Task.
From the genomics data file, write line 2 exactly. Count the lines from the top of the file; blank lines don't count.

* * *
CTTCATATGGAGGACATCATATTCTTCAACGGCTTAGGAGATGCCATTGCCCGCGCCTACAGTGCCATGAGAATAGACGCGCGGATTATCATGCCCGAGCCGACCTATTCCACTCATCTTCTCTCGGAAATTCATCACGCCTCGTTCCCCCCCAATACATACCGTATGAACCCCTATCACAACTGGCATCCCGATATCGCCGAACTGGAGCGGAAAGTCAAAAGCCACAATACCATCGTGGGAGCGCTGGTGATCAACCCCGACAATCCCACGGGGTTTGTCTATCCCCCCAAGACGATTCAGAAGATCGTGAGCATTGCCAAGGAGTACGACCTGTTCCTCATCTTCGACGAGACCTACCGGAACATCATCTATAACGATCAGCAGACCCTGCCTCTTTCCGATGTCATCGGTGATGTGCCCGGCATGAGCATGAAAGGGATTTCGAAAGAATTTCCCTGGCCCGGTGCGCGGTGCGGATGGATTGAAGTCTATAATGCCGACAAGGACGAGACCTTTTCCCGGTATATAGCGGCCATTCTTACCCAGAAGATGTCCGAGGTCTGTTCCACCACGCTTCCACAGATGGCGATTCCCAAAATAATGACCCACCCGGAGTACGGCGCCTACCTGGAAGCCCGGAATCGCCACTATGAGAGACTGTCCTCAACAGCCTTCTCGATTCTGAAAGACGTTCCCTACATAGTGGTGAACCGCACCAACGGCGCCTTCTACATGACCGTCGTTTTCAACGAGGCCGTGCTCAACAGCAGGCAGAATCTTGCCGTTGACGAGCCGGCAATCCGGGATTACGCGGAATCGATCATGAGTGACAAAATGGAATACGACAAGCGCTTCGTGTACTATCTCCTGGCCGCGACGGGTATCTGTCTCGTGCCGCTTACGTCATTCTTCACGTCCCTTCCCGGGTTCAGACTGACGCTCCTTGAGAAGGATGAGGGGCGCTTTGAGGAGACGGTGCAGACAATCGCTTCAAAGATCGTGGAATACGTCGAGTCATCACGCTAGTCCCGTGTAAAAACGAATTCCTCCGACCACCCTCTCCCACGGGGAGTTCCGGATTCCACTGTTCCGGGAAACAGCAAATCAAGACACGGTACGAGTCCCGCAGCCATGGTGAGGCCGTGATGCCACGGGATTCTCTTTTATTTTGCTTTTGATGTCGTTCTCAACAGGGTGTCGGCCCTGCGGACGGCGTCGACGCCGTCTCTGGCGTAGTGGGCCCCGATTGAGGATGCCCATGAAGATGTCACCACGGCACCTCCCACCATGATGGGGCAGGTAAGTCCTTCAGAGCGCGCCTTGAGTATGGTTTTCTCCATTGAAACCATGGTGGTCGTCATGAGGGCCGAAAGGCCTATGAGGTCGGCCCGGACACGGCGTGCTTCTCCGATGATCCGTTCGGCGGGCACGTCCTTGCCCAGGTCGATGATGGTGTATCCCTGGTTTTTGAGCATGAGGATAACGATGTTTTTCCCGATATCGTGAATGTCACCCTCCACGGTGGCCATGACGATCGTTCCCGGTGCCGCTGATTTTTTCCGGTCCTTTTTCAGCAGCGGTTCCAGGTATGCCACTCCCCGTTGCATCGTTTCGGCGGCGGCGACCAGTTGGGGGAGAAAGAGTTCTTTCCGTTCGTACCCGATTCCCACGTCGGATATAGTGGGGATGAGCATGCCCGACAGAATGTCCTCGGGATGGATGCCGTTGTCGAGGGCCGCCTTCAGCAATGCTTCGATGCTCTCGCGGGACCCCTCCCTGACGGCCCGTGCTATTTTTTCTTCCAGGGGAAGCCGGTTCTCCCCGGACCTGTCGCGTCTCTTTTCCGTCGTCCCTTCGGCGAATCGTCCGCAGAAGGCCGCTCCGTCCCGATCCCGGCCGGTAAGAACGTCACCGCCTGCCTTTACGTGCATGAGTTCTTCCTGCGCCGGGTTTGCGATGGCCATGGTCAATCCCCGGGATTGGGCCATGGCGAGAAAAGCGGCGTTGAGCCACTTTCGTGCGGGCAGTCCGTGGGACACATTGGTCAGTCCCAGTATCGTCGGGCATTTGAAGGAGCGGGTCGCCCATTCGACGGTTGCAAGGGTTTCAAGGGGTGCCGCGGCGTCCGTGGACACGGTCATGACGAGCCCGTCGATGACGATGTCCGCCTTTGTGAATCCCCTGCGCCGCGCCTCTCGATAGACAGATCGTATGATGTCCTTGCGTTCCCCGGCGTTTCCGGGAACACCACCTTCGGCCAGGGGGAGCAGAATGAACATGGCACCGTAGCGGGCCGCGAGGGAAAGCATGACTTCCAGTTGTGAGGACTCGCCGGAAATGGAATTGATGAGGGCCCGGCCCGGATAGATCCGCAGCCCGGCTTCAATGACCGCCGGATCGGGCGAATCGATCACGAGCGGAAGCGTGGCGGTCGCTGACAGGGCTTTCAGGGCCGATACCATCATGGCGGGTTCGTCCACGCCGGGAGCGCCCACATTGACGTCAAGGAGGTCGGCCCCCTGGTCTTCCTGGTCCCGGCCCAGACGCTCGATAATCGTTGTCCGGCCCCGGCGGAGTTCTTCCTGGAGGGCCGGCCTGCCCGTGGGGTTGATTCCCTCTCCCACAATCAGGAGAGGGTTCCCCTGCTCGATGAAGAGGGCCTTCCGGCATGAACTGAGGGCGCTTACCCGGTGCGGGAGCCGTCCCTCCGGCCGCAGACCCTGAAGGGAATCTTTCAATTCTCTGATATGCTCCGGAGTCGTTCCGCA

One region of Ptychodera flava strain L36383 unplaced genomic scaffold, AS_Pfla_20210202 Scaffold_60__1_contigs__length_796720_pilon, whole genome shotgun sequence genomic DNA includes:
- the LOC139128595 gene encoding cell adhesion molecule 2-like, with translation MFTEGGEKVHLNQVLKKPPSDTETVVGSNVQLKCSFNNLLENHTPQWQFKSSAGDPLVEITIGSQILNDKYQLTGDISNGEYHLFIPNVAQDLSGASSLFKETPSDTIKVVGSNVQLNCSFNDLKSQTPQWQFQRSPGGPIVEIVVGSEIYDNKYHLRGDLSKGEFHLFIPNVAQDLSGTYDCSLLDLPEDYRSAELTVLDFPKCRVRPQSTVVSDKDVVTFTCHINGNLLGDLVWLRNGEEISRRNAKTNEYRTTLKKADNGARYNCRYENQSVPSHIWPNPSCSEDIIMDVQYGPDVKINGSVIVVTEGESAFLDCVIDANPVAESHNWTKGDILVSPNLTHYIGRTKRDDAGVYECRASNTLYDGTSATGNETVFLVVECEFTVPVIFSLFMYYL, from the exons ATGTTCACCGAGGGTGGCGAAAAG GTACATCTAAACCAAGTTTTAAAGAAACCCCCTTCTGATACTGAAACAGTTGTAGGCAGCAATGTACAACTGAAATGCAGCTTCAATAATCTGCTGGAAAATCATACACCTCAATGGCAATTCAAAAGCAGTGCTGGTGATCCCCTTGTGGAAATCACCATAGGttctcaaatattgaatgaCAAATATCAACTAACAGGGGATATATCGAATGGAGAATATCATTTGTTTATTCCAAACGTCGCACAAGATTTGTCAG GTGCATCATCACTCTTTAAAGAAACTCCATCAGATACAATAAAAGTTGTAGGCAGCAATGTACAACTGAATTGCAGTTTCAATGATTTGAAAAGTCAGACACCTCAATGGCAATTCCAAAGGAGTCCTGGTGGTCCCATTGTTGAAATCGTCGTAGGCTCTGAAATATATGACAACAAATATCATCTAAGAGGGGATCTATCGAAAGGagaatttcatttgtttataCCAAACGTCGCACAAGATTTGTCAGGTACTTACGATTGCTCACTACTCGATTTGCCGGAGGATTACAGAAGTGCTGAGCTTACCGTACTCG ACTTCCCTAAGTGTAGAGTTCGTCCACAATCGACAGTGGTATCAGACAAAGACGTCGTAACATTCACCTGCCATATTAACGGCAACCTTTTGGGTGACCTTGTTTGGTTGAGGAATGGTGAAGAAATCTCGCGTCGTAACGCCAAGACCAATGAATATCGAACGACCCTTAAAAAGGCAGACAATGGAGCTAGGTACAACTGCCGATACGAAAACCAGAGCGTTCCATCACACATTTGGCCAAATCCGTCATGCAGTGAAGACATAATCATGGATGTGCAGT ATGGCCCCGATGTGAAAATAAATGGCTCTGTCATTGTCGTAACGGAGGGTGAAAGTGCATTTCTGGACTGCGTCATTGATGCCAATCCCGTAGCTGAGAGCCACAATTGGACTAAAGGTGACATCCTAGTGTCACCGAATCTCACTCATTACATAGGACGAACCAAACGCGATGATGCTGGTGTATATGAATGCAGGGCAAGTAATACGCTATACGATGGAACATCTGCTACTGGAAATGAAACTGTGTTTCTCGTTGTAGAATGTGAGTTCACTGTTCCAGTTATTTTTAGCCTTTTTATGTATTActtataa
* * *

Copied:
One region of Ptychodera flava strain L36383 unplaced genomic scaffold, AS_Pfla_20210202 Scaffold_60__1_contigs__length_796720_pilon, whole genome shotgun sequence genomic DNA includes: